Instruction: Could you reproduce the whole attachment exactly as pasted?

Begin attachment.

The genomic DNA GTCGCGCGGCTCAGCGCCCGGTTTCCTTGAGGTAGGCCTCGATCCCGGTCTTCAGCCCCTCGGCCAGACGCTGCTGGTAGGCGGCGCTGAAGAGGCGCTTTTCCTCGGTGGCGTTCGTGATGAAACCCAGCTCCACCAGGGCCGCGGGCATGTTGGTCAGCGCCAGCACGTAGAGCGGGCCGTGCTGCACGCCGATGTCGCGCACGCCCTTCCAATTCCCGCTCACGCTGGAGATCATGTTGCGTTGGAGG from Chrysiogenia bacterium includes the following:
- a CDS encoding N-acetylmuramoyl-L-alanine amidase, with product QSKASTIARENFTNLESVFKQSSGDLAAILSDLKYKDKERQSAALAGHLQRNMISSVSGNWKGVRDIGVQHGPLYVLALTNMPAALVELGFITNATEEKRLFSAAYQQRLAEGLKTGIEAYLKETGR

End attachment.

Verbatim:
The genomic DNA GTCGCGCGGCTCAGCGCCCGGTTTCCTTGAGGTAGGCCTCGATCCCGGTCTTCAGCCCCTCGGCCAGACGCTGCTGGTAGGCGGCGCTGAAGAGGCGCTTTTCCTCGGTGGCGTTCGTGATGAAACCCAGCTCCACCAGGGCCGCGGGCATGTTGGTCAGCGCCAGCACGTAGAGCGGGCCGTGCTGCACGCCGATGTCGCGCACGCCCTTCCAATTCCCGCTCACGCTGGAGATCATGTTGCGTTGGAGG from Chrysiogenia bacterium includes the following:
- a CDS encoding N-acetylmuramoyl-L-alanine amidase, with product QSKASTIARENFTNLESVFKQSSGDLAAILSDLKYKDKERQSAALAGHLQRNMISSVSGNWKGVRDIGVQHGPLYVLALTNMPAALVELGFITNATEEKRLFSAAYQQRLAEGLKTGIEAYLKETGR